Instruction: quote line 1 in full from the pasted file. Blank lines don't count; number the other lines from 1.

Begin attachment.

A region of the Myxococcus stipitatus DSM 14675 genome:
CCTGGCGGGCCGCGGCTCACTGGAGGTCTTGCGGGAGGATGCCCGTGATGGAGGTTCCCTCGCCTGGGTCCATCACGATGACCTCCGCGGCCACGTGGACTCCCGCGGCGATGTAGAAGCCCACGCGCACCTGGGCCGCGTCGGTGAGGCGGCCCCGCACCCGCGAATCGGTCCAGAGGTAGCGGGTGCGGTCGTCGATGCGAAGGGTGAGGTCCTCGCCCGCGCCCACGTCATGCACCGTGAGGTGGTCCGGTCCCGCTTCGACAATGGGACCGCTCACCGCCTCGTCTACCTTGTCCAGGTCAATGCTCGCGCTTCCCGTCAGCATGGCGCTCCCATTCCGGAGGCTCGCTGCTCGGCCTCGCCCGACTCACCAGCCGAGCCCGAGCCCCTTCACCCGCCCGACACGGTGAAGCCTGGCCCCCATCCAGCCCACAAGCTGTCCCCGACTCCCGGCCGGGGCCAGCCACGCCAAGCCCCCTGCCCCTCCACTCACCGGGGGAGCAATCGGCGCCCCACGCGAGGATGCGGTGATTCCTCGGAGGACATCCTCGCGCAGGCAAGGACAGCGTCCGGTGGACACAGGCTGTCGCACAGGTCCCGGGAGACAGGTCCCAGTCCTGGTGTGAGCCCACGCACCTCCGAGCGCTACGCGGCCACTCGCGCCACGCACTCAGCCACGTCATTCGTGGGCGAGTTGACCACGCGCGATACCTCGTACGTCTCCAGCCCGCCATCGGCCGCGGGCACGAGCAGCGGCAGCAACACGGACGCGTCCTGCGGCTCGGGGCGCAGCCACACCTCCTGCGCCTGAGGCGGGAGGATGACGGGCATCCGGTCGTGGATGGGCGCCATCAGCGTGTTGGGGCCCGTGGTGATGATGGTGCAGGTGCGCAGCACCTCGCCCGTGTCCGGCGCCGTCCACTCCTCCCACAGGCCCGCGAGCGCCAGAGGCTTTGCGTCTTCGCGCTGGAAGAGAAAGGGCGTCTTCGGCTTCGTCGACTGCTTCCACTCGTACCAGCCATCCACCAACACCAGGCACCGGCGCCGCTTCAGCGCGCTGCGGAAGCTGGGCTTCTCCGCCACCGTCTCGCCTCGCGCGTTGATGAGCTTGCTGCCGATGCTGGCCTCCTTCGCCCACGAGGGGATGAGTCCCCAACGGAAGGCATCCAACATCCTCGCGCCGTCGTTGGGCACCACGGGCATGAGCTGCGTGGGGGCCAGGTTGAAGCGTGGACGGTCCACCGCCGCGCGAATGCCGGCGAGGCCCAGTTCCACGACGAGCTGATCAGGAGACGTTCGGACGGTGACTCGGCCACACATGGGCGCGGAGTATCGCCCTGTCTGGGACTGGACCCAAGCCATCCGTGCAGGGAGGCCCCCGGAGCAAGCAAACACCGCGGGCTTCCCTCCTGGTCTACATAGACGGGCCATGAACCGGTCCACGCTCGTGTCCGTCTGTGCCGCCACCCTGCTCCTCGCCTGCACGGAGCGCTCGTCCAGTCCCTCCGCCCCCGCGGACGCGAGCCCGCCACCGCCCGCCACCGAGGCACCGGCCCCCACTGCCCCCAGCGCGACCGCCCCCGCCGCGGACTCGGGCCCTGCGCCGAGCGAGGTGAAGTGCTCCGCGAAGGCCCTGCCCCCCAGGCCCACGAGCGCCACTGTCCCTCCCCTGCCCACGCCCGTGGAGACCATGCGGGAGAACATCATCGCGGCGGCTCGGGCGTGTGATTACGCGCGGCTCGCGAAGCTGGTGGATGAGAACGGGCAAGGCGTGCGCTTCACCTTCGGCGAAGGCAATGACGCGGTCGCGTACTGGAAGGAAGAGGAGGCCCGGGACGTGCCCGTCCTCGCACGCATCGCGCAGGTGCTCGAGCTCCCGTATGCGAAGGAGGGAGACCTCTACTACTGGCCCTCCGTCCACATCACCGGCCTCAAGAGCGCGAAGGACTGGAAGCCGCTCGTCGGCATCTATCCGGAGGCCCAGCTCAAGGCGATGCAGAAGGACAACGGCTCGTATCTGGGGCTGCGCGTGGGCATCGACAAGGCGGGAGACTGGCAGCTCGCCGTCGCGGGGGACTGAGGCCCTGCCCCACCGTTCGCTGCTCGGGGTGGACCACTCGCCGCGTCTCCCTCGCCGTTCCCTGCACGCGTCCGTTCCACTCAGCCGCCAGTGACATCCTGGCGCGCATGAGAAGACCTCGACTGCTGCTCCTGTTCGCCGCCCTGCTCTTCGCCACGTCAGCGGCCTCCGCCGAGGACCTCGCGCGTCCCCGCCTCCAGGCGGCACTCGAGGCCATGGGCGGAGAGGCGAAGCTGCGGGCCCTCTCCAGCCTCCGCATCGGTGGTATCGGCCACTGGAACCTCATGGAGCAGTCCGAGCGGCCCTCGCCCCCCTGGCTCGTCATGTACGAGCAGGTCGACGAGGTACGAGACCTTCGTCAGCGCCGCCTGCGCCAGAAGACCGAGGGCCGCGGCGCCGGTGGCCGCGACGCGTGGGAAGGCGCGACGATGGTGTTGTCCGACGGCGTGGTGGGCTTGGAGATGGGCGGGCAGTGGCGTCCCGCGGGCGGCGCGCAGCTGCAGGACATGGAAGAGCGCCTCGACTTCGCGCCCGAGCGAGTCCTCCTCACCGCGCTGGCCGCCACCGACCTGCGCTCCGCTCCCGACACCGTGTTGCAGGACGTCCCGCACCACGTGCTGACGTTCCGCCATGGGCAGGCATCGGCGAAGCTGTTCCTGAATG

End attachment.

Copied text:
A region of the Myxococcus stipitatus DSM 14675 genome: